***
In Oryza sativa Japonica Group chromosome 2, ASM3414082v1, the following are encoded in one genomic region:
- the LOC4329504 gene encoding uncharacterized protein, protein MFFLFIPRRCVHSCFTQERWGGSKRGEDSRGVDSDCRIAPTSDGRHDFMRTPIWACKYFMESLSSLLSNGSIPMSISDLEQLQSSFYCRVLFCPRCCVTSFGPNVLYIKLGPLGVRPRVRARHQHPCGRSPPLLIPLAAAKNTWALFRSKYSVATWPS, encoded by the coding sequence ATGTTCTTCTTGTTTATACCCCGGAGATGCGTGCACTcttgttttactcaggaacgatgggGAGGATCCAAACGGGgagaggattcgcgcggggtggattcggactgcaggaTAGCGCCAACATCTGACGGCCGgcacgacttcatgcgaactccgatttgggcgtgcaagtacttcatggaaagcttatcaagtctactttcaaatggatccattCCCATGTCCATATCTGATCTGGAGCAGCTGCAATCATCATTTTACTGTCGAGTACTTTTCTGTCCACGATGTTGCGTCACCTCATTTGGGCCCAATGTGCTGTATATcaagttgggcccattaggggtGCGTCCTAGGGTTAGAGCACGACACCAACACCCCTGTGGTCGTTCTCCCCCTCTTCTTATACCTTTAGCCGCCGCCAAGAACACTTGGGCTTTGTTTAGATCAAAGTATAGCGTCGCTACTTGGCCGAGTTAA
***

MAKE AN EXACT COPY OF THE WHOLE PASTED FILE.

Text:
In Oryza sativa Japonica Group chromosome 2, ASM3414082v1, the following are encoded in one genomic region:
- the LOC4329504 gene encoding uncharacterized protein, protein MFFLFIPRRCVHSCFTQERWGGSKRGEDSRGVDSDCRIAPTSDGRHDFMRTPIWACKYFMESLSSLLSNGSIPMSISDLEQLQSSFYCRVLFCPRCCVTSFGPNVLYIKLGPLGVRPRVRARHQHPCGRSPPLLIPLAAAKNTWALFRSKYSVATWPS, encoded by the coding sequence ATGTTCTTCTTGTTTATACCCCGGAGATGCGTGCACTcttgttttactcaggaacgatgggGAGGATCCAAACGGGgagaggattcgcgcggggtggattcggactgcaggaTAGCGCCAACATCTGACGGCCGgcacgacttcatgcgaactccgatttgggcgtgcaagtacttcatggaaagcttatcaagtctactttcaaatggatccattCCCATGTCCATATCTGATCTGGAGCAGCTGCAATCATCATTTTACTGTCGAGTACTTTTCTGTCCACGATGTTGCGTCACCTCATTTGGGCCCAATGTGCTGTATATcaagttgggcccattaggggtGCGTCCTAGGGTTAGAGCACGACACCAACACCCCTGTGGTCGTTCTCCCCCTCTTCTTATACCTTTAGCCGCCGCCAAGAACACTTGGGCTTTGTTTAGATCAAAGTATAGCGTCGCTACTTGGCCGAGTTAA